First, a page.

The nice people over at Coca-Cola invited me, along with 9 other bloggers and journalists from around the world, to visit Tanzania to explore and understand their social responsibility initiatives in this part of the world.
It was an exciting, eye opening and humbling experience. The words I write here, will not do this experience justice because until one tastes and touches this landscape for themselves, it is hard to describe the emotion that you see on people’s faces, it is hard to explain the number of lives that are being positively changed or how different this world is, to the one I live in. But I will try.
It was hot. I grew up in Durban so I am not unaccustomed to high humidity levels, but the humidity in Dar Es Salaam is stifling and suffocating. It’s that kind of heat that envelopes you and makes you instantly tired. If I had any hopes of slapping on some make up and GHD’ing my hair every day, they were dashed that first moment I stepped off the aeroplane. The city itself reminds me a lot of Thailand, the poor and the rich coexist; there are run down buildings next to posh hotels. It is surprisingly clean, and there are no beggars at every traffic light, although there are hawkers trying to sell you nuts and Coca-Cola at every stop. The traffic is insane but people don’t seem to be bothered by it like our resident-road-rage-joburgers.
Our first stop was at the Coca-Cola Bottling Plant in Dar Es Salaam. It was fascinating to witness the behind-the-scenes work that goes into that cold drink you buy in your local shop. We even got to see the secret syrup that makes Coke, COKE. This here, is a Buddy bottle:
We were then introduced to my most favourite project: #Projectlastmile. Isn’t it freaking ridiculous that you can get a Coke anywhere in the world, in the deepest darkest parts of Africa, in small villages which aren’t even on the map… and yet… people are dying from treatable diseases because they have no access to medicines. Not because there are no medicines. There ARE medicines. There are medicines which are reaching their expiry dates in warehouses. There ARE medicines which will change people’s lives. But. The medicines can’t reach the people. How sad is that? Coca-Cola have teamed up with USAID, The Global Fund and the Bill and Melinda Gates Foundation to share their business model, their distribution and logistical strategies to help African governments improve their medical supply chains. Thus reaching the Last Mile. Even as I write this, I get goose bumps. We’re all entitled to certain basic commodities, and it breaks my heart that some people don’t have access to the sort of stuff that I take for granted everyday. This project saves lives.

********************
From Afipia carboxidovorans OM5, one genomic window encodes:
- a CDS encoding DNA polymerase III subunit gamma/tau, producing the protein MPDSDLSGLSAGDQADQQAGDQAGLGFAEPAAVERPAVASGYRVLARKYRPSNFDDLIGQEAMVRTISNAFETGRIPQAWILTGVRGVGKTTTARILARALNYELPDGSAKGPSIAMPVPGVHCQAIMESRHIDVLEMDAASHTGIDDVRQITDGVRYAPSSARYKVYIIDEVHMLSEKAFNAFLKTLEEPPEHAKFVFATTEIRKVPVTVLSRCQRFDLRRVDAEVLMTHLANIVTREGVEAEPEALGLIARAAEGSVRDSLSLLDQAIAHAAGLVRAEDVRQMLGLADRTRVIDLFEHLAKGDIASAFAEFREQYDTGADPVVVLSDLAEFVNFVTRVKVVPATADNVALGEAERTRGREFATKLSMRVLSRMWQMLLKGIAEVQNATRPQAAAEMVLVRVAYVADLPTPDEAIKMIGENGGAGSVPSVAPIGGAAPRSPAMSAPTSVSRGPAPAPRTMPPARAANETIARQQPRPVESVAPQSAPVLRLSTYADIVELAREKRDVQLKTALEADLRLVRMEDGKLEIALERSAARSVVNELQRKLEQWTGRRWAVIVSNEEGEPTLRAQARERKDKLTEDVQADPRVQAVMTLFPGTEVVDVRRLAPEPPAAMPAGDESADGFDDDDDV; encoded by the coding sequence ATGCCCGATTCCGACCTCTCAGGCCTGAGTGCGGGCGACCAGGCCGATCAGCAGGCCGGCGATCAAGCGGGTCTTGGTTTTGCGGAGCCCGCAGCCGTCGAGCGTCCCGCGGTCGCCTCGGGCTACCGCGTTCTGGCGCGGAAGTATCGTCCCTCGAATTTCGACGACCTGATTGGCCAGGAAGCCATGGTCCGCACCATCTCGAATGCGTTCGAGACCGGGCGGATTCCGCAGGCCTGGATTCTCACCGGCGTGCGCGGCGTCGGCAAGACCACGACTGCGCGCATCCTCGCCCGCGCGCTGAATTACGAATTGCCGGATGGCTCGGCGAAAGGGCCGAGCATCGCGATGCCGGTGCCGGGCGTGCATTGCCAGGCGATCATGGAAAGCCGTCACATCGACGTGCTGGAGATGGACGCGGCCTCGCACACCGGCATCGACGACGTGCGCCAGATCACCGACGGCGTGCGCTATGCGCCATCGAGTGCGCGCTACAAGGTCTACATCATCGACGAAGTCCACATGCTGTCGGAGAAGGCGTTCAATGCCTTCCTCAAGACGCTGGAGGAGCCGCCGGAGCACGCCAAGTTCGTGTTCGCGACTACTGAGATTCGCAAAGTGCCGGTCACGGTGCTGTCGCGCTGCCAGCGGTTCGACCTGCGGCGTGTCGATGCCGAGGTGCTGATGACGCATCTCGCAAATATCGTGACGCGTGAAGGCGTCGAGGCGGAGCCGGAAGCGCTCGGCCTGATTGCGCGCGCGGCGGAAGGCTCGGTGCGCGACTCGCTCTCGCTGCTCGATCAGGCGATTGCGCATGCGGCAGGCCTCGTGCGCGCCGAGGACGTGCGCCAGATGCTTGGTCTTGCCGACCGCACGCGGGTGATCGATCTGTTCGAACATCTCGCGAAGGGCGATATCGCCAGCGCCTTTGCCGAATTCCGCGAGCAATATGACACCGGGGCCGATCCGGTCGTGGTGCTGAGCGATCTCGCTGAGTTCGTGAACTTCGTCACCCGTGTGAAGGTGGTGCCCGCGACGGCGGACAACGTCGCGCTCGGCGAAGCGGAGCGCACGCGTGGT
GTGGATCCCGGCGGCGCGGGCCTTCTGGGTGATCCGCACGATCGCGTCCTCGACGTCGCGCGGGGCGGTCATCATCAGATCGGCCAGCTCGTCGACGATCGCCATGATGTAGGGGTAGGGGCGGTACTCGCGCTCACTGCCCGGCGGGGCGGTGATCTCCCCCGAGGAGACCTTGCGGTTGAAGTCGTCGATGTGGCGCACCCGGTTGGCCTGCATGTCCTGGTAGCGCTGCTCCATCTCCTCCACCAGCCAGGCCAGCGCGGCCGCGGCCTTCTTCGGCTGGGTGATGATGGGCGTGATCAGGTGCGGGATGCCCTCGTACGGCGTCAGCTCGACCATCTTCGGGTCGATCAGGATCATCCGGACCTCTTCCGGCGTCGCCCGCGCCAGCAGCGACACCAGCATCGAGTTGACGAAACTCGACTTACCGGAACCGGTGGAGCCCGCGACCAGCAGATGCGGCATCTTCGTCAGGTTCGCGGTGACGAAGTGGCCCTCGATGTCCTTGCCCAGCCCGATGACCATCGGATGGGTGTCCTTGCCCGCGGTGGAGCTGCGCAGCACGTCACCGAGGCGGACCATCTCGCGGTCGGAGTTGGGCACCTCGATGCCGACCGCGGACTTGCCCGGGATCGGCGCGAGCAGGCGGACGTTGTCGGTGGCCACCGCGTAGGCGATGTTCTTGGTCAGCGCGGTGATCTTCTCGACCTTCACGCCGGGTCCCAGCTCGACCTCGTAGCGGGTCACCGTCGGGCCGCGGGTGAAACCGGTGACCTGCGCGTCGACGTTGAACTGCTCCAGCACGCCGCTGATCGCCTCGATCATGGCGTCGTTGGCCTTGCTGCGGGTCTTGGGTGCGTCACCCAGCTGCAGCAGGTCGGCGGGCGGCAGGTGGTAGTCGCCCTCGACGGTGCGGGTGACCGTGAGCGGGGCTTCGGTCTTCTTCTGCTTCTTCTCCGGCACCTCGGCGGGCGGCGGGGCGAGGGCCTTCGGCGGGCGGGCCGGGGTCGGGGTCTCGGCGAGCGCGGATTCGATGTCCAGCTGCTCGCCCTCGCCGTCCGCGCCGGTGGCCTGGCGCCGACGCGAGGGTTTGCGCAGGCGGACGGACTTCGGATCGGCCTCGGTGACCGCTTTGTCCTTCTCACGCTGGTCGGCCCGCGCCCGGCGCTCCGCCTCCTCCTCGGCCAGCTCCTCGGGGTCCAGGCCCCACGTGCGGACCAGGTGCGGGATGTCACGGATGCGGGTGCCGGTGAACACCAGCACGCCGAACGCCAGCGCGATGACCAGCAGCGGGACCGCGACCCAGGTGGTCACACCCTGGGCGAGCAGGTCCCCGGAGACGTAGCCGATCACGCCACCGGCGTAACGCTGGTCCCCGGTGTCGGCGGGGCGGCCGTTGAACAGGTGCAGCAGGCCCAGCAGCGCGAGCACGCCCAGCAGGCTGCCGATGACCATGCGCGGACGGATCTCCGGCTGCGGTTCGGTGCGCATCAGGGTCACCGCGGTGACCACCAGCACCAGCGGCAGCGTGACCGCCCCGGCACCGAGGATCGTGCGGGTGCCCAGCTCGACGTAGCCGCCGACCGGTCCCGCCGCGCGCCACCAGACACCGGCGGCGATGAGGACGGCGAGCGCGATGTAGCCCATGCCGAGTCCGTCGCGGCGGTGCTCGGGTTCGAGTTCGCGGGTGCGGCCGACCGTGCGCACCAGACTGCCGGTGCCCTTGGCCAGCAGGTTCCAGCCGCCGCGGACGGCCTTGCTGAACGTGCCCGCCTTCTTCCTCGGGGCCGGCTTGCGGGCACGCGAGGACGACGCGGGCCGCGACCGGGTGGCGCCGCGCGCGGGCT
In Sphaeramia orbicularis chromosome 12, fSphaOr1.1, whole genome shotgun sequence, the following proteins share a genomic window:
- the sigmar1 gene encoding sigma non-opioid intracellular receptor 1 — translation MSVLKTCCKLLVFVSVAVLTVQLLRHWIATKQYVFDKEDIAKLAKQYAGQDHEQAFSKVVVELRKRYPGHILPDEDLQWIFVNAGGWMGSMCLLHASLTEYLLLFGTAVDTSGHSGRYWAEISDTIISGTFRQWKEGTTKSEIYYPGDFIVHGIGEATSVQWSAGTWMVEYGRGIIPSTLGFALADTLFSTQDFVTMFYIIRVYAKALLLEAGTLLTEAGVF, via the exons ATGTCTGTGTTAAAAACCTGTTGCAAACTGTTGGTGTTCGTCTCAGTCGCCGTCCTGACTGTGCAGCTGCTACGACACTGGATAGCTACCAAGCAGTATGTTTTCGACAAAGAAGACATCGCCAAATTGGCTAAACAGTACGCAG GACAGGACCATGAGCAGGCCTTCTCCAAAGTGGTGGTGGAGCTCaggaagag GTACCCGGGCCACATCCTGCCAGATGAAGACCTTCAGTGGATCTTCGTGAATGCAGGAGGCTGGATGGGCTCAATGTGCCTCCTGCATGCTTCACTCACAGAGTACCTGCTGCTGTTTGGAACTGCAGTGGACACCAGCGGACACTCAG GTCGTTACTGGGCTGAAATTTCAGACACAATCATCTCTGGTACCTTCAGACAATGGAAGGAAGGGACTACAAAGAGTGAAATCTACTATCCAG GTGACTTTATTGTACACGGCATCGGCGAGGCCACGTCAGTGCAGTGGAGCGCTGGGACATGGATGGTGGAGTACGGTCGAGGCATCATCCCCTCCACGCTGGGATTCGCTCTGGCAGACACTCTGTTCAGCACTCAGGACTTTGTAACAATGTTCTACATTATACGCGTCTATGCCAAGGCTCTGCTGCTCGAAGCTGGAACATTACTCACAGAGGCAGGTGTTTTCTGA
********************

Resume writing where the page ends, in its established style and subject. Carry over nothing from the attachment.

Another initiative which I have to mention is #5by20. In a nutshell, Coca-Cola has committed to empowering 5 million women entrepreneurs by the year 2020. These women are all previously disadvantaged, the women we met in Tanzania who are benefiting from this project all have an amazing story to tell. One cannot deny how this project has changed their lives, and the lives of not only their families, but the communities they live in. It’s incredible.
” The initiative addresses common barriers women face in the marketplace by providing access to business skills training, financial services and mentoring and networking opportunities. Coca-Cola collaborates with government, civil society and other businesses to customize 5by20 programs to address the needs of female entrepreneurs in specific countries.”
We visited Lillian, who now owns and runs a key distribution centre for Coca-Cola. She started her business with a small push-cart, she endured through a broken marriage which left her penniless, with one daughter. She has grown her business, with the help of Coca-Cola, and her distribution centre can now house 8000 cases of soda. It’s fantastic to witness.
We visited another market place where women are selling food (and Coke of course 🙂 ). Their stalls are powered by solar panels to cook and keep their fridges operational. They run these little stalls and are able to provide for their families, and again uplift the community by providing the service.
The last project we were introduced to was EKOCENTER. They call it a modular community market. It’s like a “shop” in the middle of an otherwise rural village. It looks quite out of place in its rural surroundings but the impact it is making on this village is incredible. Aside from the fact that it is run by local women entrepreneurs, and aside from the fact that you can buy your food and household items here without having to travel hours to the nearest town.. for me, the most BEAUTIFUL thing about EKOCENTER, is that is provides safe water and solar power. This is like a gift. A gift that we take for granted everyday, yet people right here on our planet, have been denied of it.
Over and above being exposed to these projects, we got to experience a day in Zanzibar. It was an amazing adventure of visiting a spice farm, Stone Town and spending 20 minutes in a rather rickety 12 seater plane… but that story I shall share with you another day.
It was an amazing experience, I got to meet some great people from around the world, and more so, I think when one’s eyes are opened to the great need that exists in the world, outside of your perfect little bubble, you cannot go back to being the person you were before.
While the Coca-Cola company sponsored the trip, I was not compensated in any way for writing about my experiences, nor was I asked to write about my experiences.